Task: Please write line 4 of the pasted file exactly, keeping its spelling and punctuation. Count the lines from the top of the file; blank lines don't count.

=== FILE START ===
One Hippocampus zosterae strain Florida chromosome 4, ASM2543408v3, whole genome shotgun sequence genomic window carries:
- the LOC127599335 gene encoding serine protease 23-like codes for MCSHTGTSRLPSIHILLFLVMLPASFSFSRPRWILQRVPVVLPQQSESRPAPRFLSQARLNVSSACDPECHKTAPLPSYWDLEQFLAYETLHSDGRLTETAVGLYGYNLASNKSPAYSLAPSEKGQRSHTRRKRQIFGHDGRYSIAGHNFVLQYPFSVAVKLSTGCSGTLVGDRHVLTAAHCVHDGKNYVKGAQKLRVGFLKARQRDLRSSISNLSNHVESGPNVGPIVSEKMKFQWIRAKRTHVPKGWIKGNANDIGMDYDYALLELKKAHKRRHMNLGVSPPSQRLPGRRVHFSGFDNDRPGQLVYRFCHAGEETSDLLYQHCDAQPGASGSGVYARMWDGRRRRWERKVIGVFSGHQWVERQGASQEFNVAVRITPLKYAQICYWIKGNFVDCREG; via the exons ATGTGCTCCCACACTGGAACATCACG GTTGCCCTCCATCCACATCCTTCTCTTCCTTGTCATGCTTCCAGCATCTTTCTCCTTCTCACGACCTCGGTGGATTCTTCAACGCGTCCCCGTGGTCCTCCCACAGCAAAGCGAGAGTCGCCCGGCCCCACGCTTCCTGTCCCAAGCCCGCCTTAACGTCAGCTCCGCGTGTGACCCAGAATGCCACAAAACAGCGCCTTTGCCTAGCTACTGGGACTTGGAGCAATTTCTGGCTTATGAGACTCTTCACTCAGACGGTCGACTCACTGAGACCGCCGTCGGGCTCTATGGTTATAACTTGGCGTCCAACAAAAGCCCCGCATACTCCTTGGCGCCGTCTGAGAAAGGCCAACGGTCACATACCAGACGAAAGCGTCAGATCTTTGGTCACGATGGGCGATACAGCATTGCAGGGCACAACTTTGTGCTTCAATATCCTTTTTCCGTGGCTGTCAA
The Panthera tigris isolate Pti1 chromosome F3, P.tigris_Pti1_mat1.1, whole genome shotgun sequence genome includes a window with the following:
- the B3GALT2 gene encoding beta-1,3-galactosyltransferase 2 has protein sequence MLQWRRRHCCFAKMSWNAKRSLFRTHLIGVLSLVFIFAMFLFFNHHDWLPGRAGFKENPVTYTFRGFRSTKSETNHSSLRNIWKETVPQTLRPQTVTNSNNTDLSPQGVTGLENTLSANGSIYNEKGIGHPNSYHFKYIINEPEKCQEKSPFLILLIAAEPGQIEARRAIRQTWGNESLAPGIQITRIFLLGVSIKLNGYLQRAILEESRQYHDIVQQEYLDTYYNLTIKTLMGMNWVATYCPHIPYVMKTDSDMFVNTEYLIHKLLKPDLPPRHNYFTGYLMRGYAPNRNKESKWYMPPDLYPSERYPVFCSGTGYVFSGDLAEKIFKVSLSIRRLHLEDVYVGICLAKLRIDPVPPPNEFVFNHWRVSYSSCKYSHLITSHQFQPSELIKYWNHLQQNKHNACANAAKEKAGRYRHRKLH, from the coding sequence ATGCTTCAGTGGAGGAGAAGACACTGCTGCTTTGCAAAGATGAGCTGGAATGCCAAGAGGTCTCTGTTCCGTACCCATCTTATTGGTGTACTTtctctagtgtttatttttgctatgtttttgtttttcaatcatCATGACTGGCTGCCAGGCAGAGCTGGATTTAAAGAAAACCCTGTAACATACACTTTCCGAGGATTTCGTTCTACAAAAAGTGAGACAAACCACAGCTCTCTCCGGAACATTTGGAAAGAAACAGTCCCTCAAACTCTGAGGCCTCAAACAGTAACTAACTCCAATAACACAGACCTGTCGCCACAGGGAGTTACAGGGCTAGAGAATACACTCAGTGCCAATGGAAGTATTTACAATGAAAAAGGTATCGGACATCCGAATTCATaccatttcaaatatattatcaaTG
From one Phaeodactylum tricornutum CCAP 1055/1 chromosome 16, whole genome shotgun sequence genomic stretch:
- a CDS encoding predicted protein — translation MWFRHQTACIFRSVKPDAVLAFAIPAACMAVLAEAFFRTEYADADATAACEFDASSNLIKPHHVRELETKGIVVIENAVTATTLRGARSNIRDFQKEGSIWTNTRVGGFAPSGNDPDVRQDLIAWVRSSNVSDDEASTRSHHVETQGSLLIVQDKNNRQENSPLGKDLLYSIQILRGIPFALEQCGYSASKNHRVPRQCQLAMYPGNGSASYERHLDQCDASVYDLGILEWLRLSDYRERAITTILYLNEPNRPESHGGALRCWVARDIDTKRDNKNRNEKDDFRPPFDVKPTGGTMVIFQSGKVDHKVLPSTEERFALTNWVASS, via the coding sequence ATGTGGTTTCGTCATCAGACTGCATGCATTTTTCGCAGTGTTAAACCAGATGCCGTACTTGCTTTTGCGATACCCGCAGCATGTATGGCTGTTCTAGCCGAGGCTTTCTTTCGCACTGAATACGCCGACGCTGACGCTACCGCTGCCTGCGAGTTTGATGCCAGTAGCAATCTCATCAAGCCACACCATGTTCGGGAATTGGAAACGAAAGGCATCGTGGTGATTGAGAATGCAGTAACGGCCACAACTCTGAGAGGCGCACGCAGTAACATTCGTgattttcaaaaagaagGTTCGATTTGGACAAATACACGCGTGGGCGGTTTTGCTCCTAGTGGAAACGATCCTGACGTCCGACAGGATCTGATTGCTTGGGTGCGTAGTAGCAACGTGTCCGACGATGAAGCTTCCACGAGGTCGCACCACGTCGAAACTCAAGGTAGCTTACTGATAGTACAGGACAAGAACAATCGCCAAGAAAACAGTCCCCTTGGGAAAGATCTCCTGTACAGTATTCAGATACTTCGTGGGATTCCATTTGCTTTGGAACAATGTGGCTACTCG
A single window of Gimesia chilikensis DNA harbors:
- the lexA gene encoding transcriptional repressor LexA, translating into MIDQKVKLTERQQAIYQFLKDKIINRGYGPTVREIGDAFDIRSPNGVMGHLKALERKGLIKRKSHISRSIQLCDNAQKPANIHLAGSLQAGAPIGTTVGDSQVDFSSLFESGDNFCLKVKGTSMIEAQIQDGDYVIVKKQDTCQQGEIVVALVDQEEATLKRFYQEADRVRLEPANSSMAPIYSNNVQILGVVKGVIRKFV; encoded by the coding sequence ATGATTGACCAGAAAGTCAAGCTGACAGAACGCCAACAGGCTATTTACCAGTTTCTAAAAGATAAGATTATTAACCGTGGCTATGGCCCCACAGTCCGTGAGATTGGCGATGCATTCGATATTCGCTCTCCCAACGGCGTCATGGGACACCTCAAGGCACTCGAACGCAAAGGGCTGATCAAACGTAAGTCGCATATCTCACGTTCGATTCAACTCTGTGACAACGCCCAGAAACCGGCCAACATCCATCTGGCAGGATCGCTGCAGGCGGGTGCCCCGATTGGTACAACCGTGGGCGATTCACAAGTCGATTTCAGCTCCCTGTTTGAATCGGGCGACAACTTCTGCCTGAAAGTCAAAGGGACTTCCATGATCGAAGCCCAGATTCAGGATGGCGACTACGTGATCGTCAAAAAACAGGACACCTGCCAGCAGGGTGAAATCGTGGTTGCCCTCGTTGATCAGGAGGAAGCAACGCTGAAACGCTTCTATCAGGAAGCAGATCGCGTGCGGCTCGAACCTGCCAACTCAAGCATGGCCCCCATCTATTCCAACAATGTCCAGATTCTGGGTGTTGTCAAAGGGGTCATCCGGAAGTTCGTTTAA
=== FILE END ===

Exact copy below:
- the B3GALT2 gene encoding beta-1,3-galactosyltransferase 2 has protein sequence MLQWRRRHCCFAKMSWNAKRSLFRTHLIGVLSLVFIFAMFLFFNHHDWLPGRAGFKENPVTYTFRGFRSTKSETNHSSLRNIWKETVPQTLRPQTVTNSNNTDLSPQGVTGLENTLSANGSIYNEKGIGHPNSYHFKYIINEPEKCQEKSPFLILLIAAEPGQIEARRAIRQTWGNESLAPGIQITRIFLLGVSIKLNGYLQRAILEESRQYHDIVQQEYLDTYYNLTIKTLMGMNWVATYCPHIPYVMKTDSDMFVNTEYLIHKLLKPDLPPRHNYFTGYLMRGYAPNRNKESKWYMPPDLYPSERYPVFCSGTGYVFSGDLAEKIFKVSLSIRRLHLEDVYVGICLAKLRIDPVPPPNEFVFNHWRVSYSSCKYSHLITSHQFQPSELIKYWNHLQQNKHNACANAAKEKAGRYRHRKLH, from the coding sequence ATGCTTCAGTGGAGGAGAAGACACTGCTGCTTTGCAAAGATGAGCTGGAATGCCAAGAGGTCTCTGTTCCGTACCCATCTTATTGGTGTACTTtctctagtgtttatttttgctatgtttttgtttttcaatcatCATGACTGGCTGCCAGGCAGAGCTGGATTTAAAGAAAACCCTGTAACATACACTTTCCGAGGATTTCGTTCTACAAAAAGTGAGACAAACCACAGCTCTCTCCGGAACATTTGGAAAGAAACAGTCCCTCAAACTCTGAGGCCTCAAACAGTAACTAACTCCAATAACACAGACCTGTCGCCACAGGGAGTTACAGGGCTAGAGAATACACTCAGTGCCAATGGAAGTATTTACAATGAAAAAGGTATCGGACATCCGAATTCATaccatttcaaatatattatcaaTG